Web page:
Carrying a high-risk pregnancy, undergoing a complicated delivery and experiencing a hemorrhage are extremely stressful situations. After delivery, women with accreta may experience some of the following:
If you have these thoughts, please contact a health care professional immediately:
Experiencing a pregnancy with placenta accreta can be very difficult, scary and overwhelming. Women with this condition are encouraged to talk with a counselor or therapist if they feel overwhelmed, anxious or depressed. Reaching out to an obstetrician, midwife or primary care provider is an important first step when patients or family members identify these symptoms.
Placenta accreta is not common, and friends and family members often don’t know how best to help someone in this situation. Many accreta patients find help and support from other patients who have this condition or have in the past. One such organization is Hope for Accreta.
In addition to delivery planning and management, we accept transfers of complicated postpartum patients and provide inter-pregnancy care, including management of retained accretas.
Please consider contributing to the BWH Program for Surgical Obstetrics and its Placental Abnormalities Initiative. Funds will be used to support our research programs, build communication and education tools, and make sure that our Labor and Delivery unit is equipped with state-of-the art technology to assist women who hemorrhage in childbirth. Please indicate at the time of donation that you would like to direct the funds to the Surgical Obstetric/Placenta Accreta Program.
Many with placenta accreta require a life-saving blood transfusion. Blood is a precious resource, and we rely on generous donors to keep our blood bank adequately stocked. Please consider scheduling a donation to help us replenish and maintain our supply of blood products for patients.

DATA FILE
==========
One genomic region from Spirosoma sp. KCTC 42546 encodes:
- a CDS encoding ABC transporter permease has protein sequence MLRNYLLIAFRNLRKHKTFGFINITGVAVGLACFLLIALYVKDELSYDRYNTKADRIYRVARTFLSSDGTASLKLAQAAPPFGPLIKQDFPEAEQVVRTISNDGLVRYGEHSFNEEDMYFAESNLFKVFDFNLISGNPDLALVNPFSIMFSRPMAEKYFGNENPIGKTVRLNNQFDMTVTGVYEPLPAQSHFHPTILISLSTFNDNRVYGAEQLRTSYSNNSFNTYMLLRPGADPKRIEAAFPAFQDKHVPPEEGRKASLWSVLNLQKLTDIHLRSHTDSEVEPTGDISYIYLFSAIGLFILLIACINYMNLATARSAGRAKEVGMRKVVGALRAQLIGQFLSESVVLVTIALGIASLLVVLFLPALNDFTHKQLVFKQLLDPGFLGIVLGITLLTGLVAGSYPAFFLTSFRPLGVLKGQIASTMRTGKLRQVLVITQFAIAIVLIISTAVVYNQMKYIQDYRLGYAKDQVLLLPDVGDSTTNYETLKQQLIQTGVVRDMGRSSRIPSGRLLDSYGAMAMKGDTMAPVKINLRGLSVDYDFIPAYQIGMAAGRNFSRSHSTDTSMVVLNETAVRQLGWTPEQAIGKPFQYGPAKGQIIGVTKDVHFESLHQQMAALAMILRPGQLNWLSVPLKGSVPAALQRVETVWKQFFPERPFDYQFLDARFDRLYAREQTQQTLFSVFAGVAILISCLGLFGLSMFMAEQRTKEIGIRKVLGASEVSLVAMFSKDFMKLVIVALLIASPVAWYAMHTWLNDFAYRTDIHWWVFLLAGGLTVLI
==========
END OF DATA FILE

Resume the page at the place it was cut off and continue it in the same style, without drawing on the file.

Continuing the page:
Cesarean Section Delivery: Delivery of a baby through an incision made in the mother’s abdomen and uterus
Cervix: The lower part of the uterus that connects to the vagina
Congenital Anomalies of the Uterus: Malformations of the uterus
Fetus: The developing, unborn baby
Gestation: The period between the conception and birth of the child
Hysterectomy: The surgical removal of the uterus
Infertility: The inability to become pregnant
Placenta: The organ that connects the developing fetus to the uterus to deliver the baby nutrients and oxygen, eliminate waste and produce hormones to support development
Placenta Accreta: A condition of pregnancy where the placenta’s blood vessels attach too deeply to the uterine wall
Placenta Increta: A condition where the placenta attaches more firmly to the uterus and becomes embedded in the organ’s muscle wall
Placenta Percreta: A condition where placenta attaches itself and grows through the uterus and potentially to the nearby organs
Placenta Previa: A condition of pregnancy where the placenta sits low in the uterus, usually over the cervix
Placental Abruption: A condition of pregnancy where the placenta disconnects from the uterus before delivery, possibly causing heavy bleeding for the mother or depriving the baby of oxygen and nutrients
Secondary Infertility: The inability to become pregnant after the birth of one or more children
Ultrasound: A type of technology that produces images of a fetus within the womb and is used for monitoring the fetus’s development
Uterus: The female reproductive organ where the fetus develops during gestation, also known as the womb
For over a century, a leader in patient care, medical education and research, with expertise in virtually every specialty of medicine and surgery.